One of the things we can do to support good forest management, and to help forests remain forests, is to avoid buying illegal wood.
Purchases of illegal wood are bad for forests because they lower their net-preset value, making them more susceptible to deforestation.
How common is illegal wood? Here’s a glance at recent risk events in wood supply chains.
The problem is, just like invisible contaminants in our drinking water, illegal wood leaks into supply chains undetected.
You might be thinking…. “Can’t I just buy wood that has a green certification label?”
Even forest products that get labeled as “certified” can be illegal. How? Because certifications usually occur at the company or forest level. The forest products themselves typically do not undergo a certification process. (For more on this see Can FSC-certified wood be illegal?)
So what can we do? Avoiding the purchase of “tainted” wood products requires that buyers understand not only the origin of the product, but the risks of “contamination” of illegality for that specific product’s supply chain.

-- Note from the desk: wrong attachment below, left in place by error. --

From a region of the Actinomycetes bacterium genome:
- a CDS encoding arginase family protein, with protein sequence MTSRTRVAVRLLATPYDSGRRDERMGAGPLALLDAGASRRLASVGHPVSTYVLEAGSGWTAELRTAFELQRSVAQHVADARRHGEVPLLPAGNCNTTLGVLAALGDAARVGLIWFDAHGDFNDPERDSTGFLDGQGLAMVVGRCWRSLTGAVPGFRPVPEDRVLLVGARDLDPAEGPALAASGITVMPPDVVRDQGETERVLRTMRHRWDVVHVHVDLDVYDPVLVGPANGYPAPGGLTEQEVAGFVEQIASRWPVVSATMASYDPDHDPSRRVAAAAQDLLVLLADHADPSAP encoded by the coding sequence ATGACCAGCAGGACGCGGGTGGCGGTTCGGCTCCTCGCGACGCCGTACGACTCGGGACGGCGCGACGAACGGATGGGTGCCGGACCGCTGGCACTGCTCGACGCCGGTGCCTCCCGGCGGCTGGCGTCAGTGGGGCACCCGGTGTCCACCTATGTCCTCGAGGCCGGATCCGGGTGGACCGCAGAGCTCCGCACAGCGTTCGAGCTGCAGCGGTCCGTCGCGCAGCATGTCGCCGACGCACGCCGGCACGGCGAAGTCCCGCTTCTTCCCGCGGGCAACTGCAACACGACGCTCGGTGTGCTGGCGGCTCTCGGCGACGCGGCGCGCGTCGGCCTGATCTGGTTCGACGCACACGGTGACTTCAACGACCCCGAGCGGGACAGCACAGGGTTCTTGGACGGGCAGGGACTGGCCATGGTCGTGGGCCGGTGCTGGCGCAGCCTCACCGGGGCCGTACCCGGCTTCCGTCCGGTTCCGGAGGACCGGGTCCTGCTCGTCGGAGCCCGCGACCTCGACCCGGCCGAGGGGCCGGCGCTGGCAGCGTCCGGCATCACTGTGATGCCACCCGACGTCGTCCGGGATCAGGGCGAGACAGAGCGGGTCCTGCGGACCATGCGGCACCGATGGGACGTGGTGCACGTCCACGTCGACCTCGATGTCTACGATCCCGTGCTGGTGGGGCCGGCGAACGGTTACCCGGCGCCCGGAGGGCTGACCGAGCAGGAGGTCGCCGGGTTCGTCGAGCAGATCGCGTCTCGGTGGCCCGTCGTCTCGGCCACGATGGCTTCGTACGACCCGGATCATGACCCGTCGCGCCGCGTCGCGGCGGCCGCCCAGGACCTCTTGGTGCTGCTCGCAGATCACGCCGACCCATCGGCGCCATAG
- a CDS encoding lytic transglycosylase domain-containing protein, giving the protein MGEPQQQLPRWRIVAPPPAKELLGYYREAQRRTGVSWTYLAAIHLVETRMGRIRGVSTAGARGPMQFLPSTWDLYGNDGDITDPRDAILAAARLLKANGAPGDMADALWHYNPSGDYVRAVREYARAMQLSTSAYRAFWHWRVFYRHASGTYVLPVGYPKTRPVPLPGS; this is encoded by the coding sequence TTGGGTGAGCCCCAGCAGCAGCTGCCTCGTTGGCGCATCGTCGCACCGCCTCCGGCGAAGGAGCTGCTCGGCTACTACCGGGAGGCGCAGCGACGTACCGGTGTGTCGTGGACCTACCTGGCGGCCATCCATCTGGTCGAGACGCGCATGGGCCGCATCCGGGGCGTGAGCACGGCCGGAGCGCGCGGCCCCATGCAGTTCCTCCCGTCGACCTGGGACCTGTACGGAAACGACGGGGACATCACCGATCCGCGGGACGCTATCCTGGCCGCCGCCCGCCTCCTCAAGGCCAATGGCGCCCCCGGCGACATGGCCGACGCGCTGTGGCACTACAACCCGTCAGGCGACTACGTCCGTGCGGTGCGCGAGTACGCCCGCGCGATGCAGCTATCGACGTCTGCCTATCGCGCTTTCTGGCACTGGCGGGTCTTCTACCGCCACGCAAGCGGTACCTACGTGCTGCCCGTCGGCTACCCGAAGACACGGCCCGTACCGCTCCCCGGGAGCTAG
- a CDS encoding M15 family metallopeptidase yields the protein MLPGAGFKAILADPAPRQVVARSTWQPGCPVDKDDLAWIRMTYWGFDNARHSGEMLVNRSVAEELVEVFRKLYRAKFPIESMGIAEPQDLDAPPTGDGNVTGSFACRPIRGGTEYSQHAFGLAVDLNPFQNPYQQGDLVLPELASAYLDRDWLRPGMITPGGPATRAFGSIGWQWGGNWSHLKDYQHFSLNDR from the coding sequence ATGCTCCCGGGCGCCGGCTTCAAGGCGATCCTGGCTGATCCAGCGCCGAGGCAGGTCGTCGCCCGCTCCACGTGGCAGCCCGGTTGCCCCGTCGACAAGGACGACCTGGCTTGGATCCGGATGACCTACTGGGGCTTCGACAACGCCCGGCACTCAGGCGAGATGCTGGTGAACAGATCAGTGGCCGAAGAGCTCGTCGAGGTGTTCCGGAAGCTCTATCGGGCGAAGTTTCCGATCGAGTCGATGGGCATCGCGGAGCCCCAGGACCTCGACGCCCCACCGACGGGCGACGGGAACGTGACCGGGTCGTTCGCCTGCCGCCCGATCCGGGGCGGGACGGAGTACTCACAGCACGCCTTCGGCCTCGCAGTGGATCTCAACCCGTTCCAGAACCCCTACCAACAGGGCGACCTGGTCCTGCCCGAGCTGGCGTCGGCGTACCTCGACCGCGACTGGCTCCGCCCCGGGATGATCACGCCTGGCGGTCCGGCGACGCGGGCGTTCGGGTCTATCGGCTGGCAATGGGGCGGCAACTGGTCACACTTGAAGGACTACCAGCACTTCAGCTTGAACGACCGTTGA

More specifically, this means understanding where and how illegal wood might be entering into supply chains. Understanding these points of contamination allows us to make smarter decisions on how we buy wood.
To do this requires access to information on suspected and confirmed forest code violations. For a number of reasons, many of which are unique to the wood products industry, accessing information on illegal wood flows has not been easy. It requires having access to a bigger picture that’s not been readily available.
That’s why the Timber Risk Map was created – to provide easy access to information on legal risks in wood products distribution channels. Although the information contained in the map is not complete, it allows us to get a bigger picture of illegal wood flows. Proactive buyers can even use it to map out and get alerts relative to their specific supply chains.
By no means is the Timber Risk Map a complete, game-changing solution to avoid buying illegal wood. But for buyers who want to buy good wood, it’s quick and easy way to get better information about wood product supply chains.
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Stay up to date on legal risks in wood product supply chains with the Timber Risk Map.
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